Damascus, Syria, Aug 25, 2012 / 04:38 pm (CNA).- Syrian rebel forces have trapped over 12,000 Greek Catholics in a village near the Lebanese border, causing shortages of food, medicine and other urgent supplies.
For over 10 days the village of Rableh in the area of Homs has suffered under a strict blockade from armed opposition forces that have surrounded it, Fides news agency says. Snipers have killed at least three men of the village, including a married father of four.
Melkite Greek Catholic Patriarch Gergorios III Laham has appealed to men of good will to ensure that “Rableh is saved and all other villages affected in Syria.” He has asked “for peace to be reached in our beloved country.”
Archbishop Mario Zenari, the apostolic nuncio to Syria, has asked both sides of the conflict to adhere to “the strict observance of the international humanitarian law.”
Rebels began an armed revolt against Syrian president Bashar al-Assad in March 2011. Since then, more than 200,000 people have fled the country. Government forces drove out rebels from a Damascus suburb of Daraya on Friday.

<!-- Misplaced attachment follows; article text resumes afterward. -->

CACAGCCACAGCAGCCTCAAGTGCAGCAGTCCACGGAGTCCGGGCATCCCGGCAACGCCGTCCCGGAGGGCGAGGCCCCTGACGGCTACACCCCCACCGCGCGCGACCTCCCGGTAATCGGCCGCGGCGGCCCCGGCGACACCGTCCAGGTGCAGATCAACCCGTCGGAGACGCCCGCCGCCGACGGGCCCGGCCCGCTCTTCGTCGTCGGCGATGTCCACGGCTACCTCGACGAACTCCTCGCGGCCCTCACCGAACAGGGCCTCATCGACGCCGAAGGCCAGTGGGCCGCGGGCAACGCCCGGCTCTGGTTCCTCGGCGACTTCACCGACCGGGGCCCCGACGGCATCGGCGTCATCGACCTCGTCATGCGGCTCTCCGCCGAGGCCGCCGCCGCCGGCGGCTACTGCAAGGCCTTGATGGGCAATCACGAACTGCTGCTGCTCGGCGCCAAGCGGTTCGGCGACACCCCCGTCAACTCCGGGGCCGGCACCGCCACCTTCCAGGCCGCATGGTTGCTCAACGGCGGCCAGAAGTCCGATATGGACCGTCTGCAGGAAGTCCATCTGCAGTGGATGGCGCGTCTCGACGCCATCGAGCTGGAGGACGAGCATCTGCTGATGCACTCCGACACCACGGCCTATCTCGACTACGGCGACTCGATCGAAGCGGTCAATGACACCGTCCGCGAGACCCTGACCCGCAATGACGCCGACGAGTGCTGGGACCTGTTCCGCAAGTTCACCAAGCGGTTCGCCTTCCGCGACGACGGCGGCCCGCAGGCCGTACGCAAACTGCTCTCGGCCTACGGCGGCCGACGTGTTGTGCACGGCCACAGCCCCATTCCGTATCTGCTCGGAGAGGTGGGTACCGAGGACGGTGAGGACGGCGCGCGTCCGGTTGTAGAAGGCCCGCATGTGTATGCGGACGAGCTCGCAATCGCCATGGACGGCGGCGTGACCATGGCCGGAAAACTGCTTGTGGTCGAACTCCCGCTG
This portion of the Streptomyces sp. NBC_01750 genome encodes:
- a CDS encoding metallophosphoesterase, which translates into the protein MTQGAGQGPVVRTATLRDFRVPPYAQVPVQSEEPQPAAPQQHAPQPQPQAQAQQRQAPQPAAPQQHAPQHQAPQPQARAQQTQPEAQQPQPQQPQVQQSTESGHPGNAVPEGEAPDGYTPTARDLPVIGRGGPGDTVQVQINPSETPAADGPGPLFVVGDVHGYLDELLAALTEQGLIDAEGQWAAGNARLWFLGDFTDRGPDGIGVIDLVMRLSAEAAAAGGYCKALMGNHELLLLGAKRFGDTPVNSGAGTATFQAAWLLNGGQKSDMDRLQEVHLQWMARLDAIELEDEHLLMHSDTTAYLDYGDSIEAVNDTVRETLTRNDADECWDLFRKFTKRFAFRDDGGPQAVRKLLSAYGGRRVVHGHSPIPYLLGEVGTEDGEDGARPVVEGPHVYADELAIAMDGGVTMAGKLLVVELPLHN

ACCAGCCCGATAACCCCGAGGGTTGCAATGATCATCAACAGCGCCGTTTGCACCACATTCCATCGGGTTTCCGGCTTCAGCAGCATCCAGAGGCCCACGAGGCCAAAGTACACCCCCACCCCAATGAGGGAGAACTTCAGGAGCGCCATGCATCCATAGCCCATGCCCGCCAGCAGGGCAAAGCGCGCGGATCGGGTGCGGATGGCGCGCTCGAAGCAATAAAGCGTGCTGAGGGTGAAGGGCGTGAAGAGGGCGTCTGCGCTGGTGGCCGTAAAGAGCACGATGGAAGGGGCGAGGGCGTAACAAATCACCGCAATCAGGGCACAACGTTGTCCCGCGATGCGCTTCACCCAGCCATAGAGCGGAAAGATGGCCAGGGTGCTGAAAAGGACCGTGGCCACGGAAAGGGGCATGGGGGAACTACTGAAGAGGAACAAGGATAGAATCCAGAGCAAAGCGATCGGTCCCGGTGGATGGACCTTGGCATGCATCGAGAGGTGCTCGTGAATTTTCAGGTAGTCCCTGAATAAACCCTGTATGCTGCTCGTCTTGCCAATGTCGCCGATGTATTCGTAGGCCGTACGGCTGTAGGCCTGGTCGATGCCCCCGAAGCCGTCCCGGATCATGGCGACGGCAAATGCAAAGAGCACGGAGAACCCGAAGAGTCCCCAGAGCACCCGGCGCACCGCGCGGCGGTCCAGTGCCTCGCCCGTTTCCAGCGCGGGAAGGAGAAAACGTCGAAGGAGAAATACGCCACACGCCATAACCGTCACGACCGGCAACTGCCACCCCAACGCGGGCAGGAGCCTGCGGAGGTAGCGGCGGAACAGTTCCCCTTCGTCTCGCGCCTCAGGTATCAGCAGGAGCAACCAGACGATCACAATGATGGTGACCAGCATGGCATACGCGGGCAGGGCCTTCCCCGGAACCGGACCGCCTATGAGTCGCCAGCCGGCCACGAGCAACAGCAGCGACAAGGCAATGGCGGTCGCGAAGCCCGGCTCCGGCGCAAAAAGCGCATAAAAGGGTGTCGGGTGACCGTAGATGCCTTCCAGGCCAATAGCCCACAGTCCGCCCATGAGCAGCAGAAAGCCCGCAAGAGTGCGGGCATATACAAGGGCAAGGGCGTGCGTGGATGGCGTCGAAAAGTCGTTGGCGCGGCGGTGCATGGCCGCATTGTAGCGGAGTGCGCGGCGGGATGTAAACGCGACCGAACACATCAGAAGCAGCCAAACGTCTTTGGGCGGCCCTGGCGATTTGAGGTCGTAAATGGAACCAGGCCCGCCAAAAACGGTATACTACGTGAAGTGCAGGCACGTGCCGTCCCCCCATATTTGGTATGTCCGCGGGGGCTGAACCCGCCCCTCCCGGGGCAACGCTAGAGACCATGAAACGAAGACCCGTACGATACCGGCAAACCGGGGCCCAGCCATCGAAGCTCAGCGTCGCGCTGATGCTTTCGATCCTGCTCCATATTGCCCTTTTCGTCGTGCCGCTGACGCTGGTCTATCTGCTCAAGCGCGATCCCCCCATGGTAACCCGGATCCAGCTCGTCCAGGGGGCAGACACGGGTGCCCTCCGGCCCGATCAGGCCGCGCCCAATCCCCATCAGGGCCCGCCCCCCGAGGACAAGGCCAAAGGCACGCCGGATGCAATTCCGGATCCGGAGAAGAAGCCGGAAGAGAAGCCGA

The international pastoral charity Aid to the Church in Need is helping an unnamed Syrian village in a situation similar to Rableh’s.
The destruction of bridges, the cutting of power lines and road obstacles have cut off the village from food and other basic necessities, the charity reports.
“We have organised ourselves so we could stand by each other and we are sharing everything so we could survive,” a local priest said. “We need every help we could get. Please help us.”
Motorcyclists trying to carry bread into the village have been shot at.
Aid to the Church in Need has made an emergency grant of $62,000 for food, medicine and baby milk.
“The fighting is reported to be fierce between the Free Syrian Army and official armed forces loyal to Assad,” Aid to the Church in Need journalist John Pontifex told CNA Aug. 24.
A government helicopter intending to attack rebel groups recently bombed the Greek Catholic monastery of St. James the Mutilated in Qara, which dates back to the sixth century. None of its 25 residents and 20 refugees were hurt but parts of the building were damaged.